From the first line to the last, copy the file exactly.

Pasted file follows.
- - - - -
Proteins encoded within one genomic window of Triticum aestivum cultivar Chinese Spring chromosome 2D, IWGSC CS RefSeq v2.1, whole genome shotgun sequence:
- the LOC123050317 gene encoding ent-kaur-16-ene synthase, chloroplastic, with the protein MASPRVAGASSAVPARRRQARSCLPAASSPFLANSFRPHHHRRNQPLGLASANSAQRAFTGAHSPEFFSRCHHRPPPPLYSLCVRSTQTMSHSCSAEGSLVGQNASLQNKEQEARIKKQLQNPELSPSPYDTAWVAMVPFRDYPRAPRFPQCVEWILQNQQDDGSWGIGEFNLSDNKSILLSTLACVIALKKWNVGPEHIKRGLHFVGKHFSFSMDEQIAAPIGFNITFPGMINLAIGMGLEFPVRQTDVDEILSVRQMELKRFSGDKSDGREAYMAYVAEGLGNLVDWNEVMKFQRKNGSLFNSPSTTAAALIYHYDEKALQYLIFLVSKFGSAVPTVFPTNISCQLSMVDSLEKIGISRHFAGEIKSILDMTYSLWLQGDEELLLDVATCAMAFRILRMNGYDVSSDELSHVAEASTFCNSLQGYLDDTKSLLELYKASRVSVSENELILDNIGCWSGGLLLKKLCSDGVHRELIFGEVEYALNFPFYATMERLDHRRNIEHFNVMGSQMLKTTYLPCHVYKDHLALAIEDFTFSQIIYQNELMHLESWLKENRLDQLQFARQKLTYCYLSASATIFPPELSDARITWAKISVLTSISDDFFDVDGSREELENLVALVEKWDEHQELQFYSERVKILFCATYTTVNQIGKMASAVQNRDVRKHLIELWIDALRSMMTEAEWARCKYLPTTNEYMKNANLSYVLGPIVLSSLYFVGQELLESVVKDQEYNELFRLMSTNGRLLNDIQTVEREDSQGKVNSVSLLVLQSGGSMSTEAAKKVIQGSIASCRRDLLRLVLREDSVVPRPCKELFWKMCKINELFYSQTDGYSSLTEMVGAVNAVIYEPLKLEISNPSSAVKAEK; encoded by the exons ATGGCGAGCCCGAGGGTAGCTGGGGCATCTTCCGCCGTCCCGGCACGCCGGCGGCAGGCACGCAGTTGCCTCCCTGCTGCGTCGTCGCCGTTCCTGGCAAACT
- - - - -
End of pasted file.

Proteins encoded within one genomic window of Triticum aestivum cultivar Chinese Spring chromosome 2D, IWGSC CS RefSeq v2.1, whole genome shotgun sequence:
- the LOC123050317 gene encoding ent-kaur-16-ene synthase, chloroplastic, with the protein MASPRVAGASSAVPARRRQARSCLPAASSPFLANSFRPHHHRRNQPLGLASANSAQRAFTGAHSPEFFSRCHHRPPPPLYSLCVRSTQTMSHSCSAEGSLVGQNASLQNKEQEARIKKQLQNPELSPSPYDTAWVAMVPFRDYPRAPRFPQCVEWILQNQQDDGSWGIGEFNLSDNKSILLSTLACVIALKKWNVGPEHIKRGLHFVGKHFSFSMDEQIAAPIGFNITFPGMINLAIGMGLEFPVRQTDVDEILSVRQMELKRFSGDKSDGREAYMAYVAEGLGNLVDWNEVMKFQRKNGSLFNSPSTTAAALIYHYDEKALQYLIFLVSKFGSAVPTVFPTNISCQLSMVDSLEKIGISRHFAGEIKSILDMTYSLWLQGDEELLLDVATCAMAFRILRMNGYDVSSDELSHVAEASTFCNSLQGYLDDTKSLLELYKASRVSVSENELILDNIGCWSGGLLLKKLCSDGVHRELIFGEVEYALNFPFYATMERLDHRRNIEHFNVMGSQMLKTTYLPCHVYKDHLALAIEDFTFSQIIYQNELMHLESWLKENRLDQLQFARQKLTYCYLSASATIFPPELSDARITWAKISVLTSISDDFFDVDGSREELENLVALVEKWDEHQELQFYSERVKILFCATYTTVNQIGKMASAVQNRDVRKHLIELWIDALRSMMTEAEWARCKYLPTTNEYMKNANLSYVLGPIVLSSLYFVGQELLESVVKDQEYNELFRLMSTNGRLLNDIQTVEREDSQGKVNSVSLLVLQSGGSMSTEAAKKVIQGSIASCRRDLLRLVLREDSVVPRPCKELFWKMCKINELFYSQTDGYSSLTEMVGAVNAVIYEPLKLEISNPSSAVKAEK; encoded by the exons ATGGCGAGCCCGAGGGTAGCTGGGGCATCTTCCGCCGTCCCGGCACGCCGGCGGCAGGCACGCAGTTGCCTCCCTGCTGCGTCGTCGCCGTTCCTGGCAAACT